International | Jan 16 2023
Questions about EVs and the future of electrification do not stop with Tesla and its controversial CEO.
-EV future is facing headwinds and limitations
-Manufacturers have become less optimistic
-Questions raised about true environmental credentials of EVs
By Richard Acello
In 1987, Fleetwood Mac released their latest album Tango in the Night, which contained the Christine McVie penned hit, “Everywhere”.
Thirty five years later, Everywhere is the theme song for General Motors’ new line of EVs, and there’s an EV in EVerywhere and in ChEVrolet, get it?
Stuck on the sideline since the introduction of GM’s EV1 in 1996, electric vehicles are beginning to make some noise.
California has decided to ban the sales of new gas-powered vehicles starting in 2035. Of course, gas powered cars will not be banned in toto and there are about 25m on California’s roads today.
The California announcement does put the future in some perspective, gas till 2035 and then completely electric?
Is civilization ready for this magnitude of change, only 13 years away.
In the land down under, Australia Bank will provide auto loans only to buyers of electric cars, starting in 2025. That’s only 24 months from now. This ban on loans contains the implied use of coercion, you can’t buy a loan for a gas-powered car, so you’ll have to get an EV. Or a different lender.
But what about consumers who are ready to buy now? Should they stick with the past, because everyone already knows how it works? Or should they be early adapters who are willing to risk some inconvenience for a stake in the future?
EV Hiccups A-coming
Brian Maas, president of the California New Car Dealers Association, has a front row seat to the battle for California’s energy future.
“The best dealers want to meet the needs of customers, and the way they do this is to interview the customer, as to what kind of performance they’re looking for, do they want to sit up high, and fuel type is one part of that conversation.”
Maas points to 10,000 California gas stations and the relatively few charging stations.
“There are over 25m passenger cars on the road in California, and they’re going to need fuel. The 2035 mandate only applies to new cars, so the transfer to all electric is probably not happening in your lifetime.”
Speaking of chargers, they take a long time to top up the tank, what if they were installed in office buildings so you could charge while you work?
“That scenario would apply to a very small percentage of Californians, and more are working remotely, so you’d have to go to the office in the first place. Having a charger at work isn’t going to work if you work in a restaurant.”
Maas also says California dealers are reporting more interest in EVs, as “more and more manufacturers are beginning to introduce new models, so you’re starting to see more and more choices in auto product categories”.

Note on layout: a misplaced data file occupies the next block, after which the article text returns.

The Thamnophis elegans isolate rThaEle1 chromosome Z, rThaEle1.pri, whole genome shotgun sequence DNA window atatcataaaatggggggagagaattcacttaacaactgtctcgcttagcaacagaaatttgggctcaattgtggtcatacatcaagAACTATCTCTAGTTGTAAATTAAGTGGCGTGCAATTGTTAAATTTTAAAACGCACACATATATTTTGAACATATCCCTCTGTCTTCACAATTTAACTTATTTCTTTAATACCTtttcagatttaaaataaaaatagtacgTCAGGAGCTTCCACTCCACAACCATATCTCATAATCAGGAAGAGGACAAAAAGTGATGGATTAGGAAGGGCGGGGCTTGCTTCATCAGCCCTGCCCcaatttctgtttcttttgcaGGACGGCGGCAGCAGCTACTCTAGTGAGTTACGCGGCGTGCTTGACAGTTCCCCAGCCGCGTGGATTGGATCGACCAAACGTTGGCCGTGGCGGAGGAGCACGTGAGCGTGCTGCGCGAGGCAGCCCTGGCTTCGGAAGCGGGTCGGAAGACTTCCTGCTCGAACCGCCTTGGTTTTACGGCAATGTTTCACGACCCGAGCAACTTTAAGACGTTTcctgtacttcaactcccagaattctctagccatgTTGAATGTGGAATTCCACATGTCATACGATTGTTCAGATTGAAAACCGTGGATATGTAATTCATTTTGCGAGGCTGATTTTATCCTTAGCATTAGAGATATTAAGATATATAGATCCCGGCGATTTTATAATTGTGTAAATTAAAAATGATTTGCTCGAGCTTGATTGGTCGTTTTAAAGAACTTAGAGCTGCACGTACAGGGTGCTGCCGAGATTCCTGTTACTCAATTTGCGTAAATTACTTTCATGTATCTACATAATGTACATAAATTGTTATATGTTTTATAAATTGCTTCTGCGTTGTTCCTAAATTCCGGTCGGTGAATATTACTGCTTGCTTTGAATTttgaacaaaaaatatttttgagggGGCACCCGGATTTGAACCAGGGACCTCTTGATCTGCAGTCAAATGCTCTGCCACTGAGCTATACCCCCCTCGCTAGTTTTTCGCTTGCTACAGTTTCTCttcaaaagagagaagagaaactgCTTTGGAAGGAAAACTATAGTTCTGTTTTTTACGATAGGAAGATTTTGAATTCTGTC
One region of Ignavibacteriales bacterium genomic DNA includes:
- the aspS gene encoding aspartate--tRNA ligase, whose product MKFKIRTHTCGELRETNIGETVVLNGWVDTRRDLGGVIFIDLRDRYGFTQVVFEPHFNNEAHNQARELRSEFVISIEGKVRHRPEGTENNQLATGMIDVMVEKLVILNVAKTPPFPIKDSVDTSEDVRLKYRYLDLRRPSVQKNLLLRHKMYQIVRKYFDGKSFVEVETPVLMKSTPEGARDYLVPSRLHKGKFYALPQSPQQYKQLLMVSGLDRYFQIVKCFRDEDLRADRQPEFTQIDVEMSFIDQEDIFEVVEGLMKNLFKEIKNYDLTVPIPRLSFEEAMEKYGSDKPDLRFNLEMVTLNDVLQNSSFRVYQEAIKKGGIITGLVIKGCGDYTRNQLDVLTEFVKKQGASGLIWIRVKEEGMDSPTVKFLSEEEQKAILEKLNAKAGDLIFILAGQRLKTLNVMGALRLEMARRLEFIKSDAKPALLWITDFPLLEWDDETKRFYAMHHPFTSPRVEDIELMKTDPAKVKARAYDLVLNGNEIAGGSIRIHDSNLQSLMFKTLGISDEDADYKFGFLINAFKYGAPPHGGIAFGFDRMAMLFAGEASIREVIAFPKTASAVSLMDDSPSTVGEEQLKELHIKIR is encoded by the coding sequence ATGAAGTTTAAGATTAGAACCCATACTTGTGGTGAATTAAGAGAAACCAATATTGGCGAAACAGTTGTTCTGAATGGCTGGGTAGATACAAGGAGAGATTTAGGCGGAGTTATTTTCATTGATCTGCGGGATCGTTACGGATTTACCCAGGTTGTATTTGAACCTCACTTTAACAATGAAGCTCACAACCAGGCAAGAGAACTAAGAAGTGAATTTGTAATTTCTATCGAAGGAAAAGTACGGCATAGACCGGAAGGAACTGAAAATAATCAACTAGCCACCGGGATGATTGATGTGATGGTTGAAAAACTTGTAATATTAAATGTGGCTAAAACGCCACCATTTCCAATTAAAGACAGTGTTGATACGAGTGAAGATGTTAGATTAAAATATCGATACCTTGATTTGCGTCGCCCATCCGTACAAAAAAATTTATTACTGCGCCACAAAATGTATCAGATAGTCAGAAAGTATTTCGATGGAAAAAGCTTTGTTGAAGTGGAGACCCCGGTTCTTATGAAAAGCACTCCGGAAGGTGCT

Price Differential Remains A Constraint
More consumers might take a chance on an EV, if there was less of a price differential between gas and electric models.
According to the CNCDA’s 3rd quarter newsletter, EVs approached 16% of new car sales in 2022, but this is driven by Tesla models taking the top spot in the Near Luxury and Luxury and High End Sports Cars categories.
“Consumers are smart enough to know what they can afford, so the price differential between electric and gas has to be close enough to where price isn’t the determining factor,” says Maas.
“You have to get to a place where the consumer wants a blue car and the EV and gas powered are close enough in every respect so that colour becomes a factor.”
Assuming manufacturers can get inflation-weary customers interested, bringing EVs to critical mass in the crowded auto market will require one of the great mining frenzies the world has ever known, particularly for copper, cobalt, and lithium which are featured in EV battery production.
Leaders from the US and Australia recently entered into a technology sharing initiative to keep China from controlling the world market for lithium.
Less Optimism From The Silent Majority?
Manufacturers are mixed on the EV future. While Ford and GM are remaking their companies to accelerate electric development, evidence indicates growing caution elsewhere.
A recent KPMG survey finds auto executives less confident than last year about the impact of all-electric vehicles in the US and globally by 2030.
Estimates of EVs by 2030 globally ranged from 10% to 40% in this year’s survey, down from 20% to 70% a year earlier.
For the US, the median expectation was 35% of the new vehicle market, down from 65% a year earlier and less than the Biden administration’s 50% goal by 2030.
In December, Toyota President Akio Toyoda suggested there’s a “silent majority wondering whether EVs are really OK to have as a single option. But they think it's the trend so they can't speak out loudly."
Tesla owners are complaining about the winter performance of their Teslas over frozen door handles and difficulties in charging during cold weather.
This summer, California state officials asked EV owners not to charge their cars during hot weeks when the state urges less electricity usage to prevent blackouts. Nor has the state explained how California is going to generate the amount of electricity needed if EVs ever catch on.
The electric future may also be impacted by environmental concerns. For example, according to American author and expert on modern-day slavery and human trafficking, Siddharth Kara there is no such thing as ‘clean cobalt’.
Kara’s newest book, Cobalt Red: How the Blood of the Congo Powers Our Lives is now available through Amazon and book stores.
Cobalt is a key ingredient in the batteries that power EVs. Kara’s observations are that cobalt is manufactured in “appalling, heart-wrenching, dangerous conditions.”
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